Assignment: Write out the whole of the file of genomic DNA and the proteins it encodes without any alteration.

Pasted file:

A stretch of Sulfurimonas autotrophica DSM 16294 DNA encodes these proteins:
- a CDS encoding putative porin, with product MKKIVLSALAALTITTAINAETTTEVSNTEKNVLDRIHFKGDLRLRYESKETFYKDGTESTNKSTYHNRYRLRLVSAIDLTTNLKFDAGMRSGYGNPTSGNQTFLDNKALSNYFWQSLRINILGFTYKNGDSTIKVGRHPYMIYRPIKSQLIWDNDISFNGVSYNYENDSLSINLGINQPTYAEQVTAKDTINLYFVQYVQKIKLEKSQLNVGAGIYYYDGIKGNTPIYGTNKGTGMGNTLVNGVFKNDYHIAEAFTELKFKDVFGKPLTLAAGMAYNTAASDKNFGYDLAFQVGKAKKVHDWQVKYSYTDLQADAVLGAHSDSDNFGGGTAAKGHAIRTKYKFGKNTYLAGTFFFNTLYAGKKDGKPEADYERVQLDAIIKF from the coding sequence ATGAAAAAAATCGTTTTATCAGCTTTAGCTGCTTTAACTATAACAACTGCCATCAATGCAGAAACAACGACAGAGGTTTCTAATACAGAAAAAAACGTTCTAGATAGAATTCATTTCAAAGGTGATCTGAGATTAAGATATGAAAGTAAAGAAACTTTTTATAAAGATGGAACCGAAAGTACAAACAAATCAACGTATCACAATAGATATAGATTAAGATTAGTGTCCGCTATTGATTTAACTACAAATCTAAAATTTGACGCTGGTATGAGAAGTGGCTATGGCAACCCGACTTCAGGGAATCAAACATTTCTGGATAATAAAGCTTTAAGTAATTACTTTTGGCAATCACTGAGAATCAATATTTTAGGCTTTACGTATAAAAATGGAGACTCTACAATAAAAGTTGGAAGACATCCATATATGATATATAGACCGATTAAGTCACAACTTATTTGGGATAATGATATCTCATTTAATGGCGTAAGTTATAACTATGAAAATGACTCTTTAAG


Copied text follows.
A stretch of Sulfurimonas autotrophica DSM 16294 DNA encodes these proteins:
- a CDS encoding putative porin, with product MKKIVLSALAALTITTAINAETTTEVSNTEKNVLDRIHFKGDLRLRYESKETFYKDGTESTNKSTYHNRYRLRLVSAIDLTTNLKFDAGMRSGYGNPTSGNQTFLDNKALSNYFWQSLRINILGFTYKNGDSTIKVGRHPYMIYRPIKSQLIWDNDISFNGVSYNYENDSLSINLGINQPTYAEQVTAKDTINLYFVQYVQKIKLEKSQLNVGAGIYYYDGIKGNTPIYGTNKGTGMGNTLVNGVFKNDYHIAEAFTELKFKDVFGKPLTLAAGMAYNTAASDKNFGYDLAFQVGKAKKVHDWQVKYSYTDLQADAVLGAHSDSDNFGGGTAAKGHAIRTKYKFGKNTYLAGTFFFNTLYAGKKDGKPEADYERVQLDAIIKF from the coding sequence ATGAAAAAAATCGTTTTATCAGCTTTAGCTGCTTTAACTATAACAACTGCCATCAATGCAGAAACAACGACAGAGGTTTCTAATACAGAAAAAAACGTTCTAGATAGAATTCATTTCAAAGGTGATCTGAGATTAAGATATGAAAGTAAAGAAACTTTTTATAAAGATGGAACCGAAAGTACAAACAAATCAACGTATCACAATAGATATAGATTAAGATTAGTGTCCGCTATTGATTTAACTACAAATCTAAAATTTGACGCTGGTATGAGAAGTGGCTATGGCAACCCGACTTCAGGGAATCAAACATTTCTGGATAATAAAGCTTTAAGTAATTACTTTTGGCAATCACTGAGAATCAATATTTTAGGCTTTACGTATAAAAATGGAGACTCTACAATAAAAGTTGGAAGACATCCATATATGATATATAGACCGATTAAGTCACAACTTATTTGGGATAATGATATCTCATTTAATGGCGTAAGTTATAACTATGAAAATGACTCTTTAAG